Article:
No Nexit

Based on the exit polls, the xenophobic, right-wing PVV will NOT be winning today's election in Netherlands.
However, the center-left didn't do all that well either.

dutch.PNG

Labour party got absolutely destroyed.
It appears most of those votes went to the Green party.

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13 users have voted.

Comments

I believe that a country has the right to control its borders and to control those who come to live there. Holland is a crowded country and if they so "no more" that's OK with me. I don't think that's xenophobic.

The fact that the RW is doing so well across Europe shows me - maybe I'm right, maybe not - that response to austerity and a lowering of living standards and a concentration of wealth is nationalism and a tendency to accept authoritarianism if promised a better deal for workers.

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7 users have voted.

"The justness of individual land right is not justifiable to those to whom the land by right of first claim collectively belonged"

@duckpin

in Europe--and by the very same people.

Today, many of the ideas that comprise the core of the Democratic Party's agenda come from work done under From's leadership at the DLC. National service, an expanded Earned Income Tax Credit, welfare reform, charter schools, community policing, expanded trade and re-inventing government were all championed by scholars and analysts at the DLC before becoming public policy.[17]

In 1998, with First Lady Hillary Clinton, From began a dialogue with British Prime Minister Tony Blair and other world leaders, and the DLC brand – known as The Third Way – became a model for resurgent liberal governments around the globe.[18]

In April 1999, he hosted an historic Third Way forum in Washington with President Clinton, Prime Minister Blair, German Chancellor Gerhard Schroeder, Prime Ministers Wim Kok of the Netherlands and Massimo D'Alema of Italy.[19]

https://en.wikipedia.org/wiki/Al_From

My theory: When neither the left nor the right helps the majority of people, the people tend to either ping pong between parties in desperation, throwing out the right, then the left, then the right, then the left, etc. We've certainly seen that in the US. Democrats started being thrown out under Clinton, the gained back both Houses in 2206 and the White House in 2008, then suffered historic losses in 2010, 2014 and 2016.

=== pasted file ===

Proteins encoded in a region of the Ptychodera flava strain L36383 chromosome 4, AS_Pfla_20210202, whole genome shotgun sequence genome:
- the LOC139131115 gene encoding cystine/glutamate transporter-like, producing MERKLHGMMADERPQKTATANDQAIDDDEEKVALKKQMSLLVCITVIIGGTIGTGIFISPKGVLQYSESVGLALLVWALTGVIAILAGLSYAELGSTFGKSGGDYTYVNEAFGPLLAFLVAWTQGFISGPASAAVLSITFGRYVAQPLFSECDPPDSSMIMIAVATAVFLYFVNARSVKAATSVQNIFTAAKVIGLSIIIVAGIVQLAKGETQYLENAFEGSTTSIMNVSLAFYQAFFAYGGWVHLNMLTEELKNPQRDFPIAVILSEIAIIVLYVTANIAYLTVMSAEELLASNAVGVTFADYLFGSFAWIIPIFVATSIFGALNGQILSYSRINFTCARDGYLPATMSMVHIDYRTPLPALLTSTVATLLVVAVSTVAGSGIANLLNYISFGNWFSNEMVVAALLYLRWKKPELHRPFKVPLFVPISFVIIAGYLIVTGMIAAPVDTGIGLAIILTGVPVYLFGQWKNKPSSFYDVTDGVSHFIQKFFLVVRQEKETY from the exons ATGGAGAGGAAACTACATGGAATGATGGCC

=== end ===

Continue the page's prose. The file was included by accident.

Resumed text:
Or, the people go with the party that promises lower taxes. "Heck, if government is not going to do anything for me, why the heck are they taking so much of my money? And we've seen that here, too.

That's my theory, anyway.

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Any idea what the Netherlands green foreign policy is?

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Solidarity forever

The governing current governing coalition under Rutte - VVD & PvdA - lost 38 seats. That's 25% of the parliament. How can that be construed as any sort of victory? Except for the fact that Wilders didn't get 40 seats or even 30. Any other prime minister losing 38 seats would have 0% chance of forming a government.

And although some voters may have gone to the Greens from the Labour Party - Labour lost 29 while the Greens only picked up 12. Where did the other 17 seats go? 18 if you include the 1 seat lost by the Socialists. D66 is not a left party - it is liberal/neoliberal. And the CDA is center-right - although less business-oriented while more socially conservative than the VVD.

But - all in all - this election appears to be part of a Europe-wide diminution of economic left parties. Nothing to celebrate.

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@Jamawani

Please see this post above. http://caucus99percent.com/comment/249556#comment-249556

On the other hand, 12 seats ain't nothing. So, maybe that is a ray of hope. (I'm a sucker for hope.)

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Song of the lark's picture

has only just started up again. Climate change and war seem inevitable at this point. Yemen and South Sudan both new and recurrent to the scene. The Dutch nationalists, and for that matter nationalists parties globally and strong border politics will get another chance to build walls.

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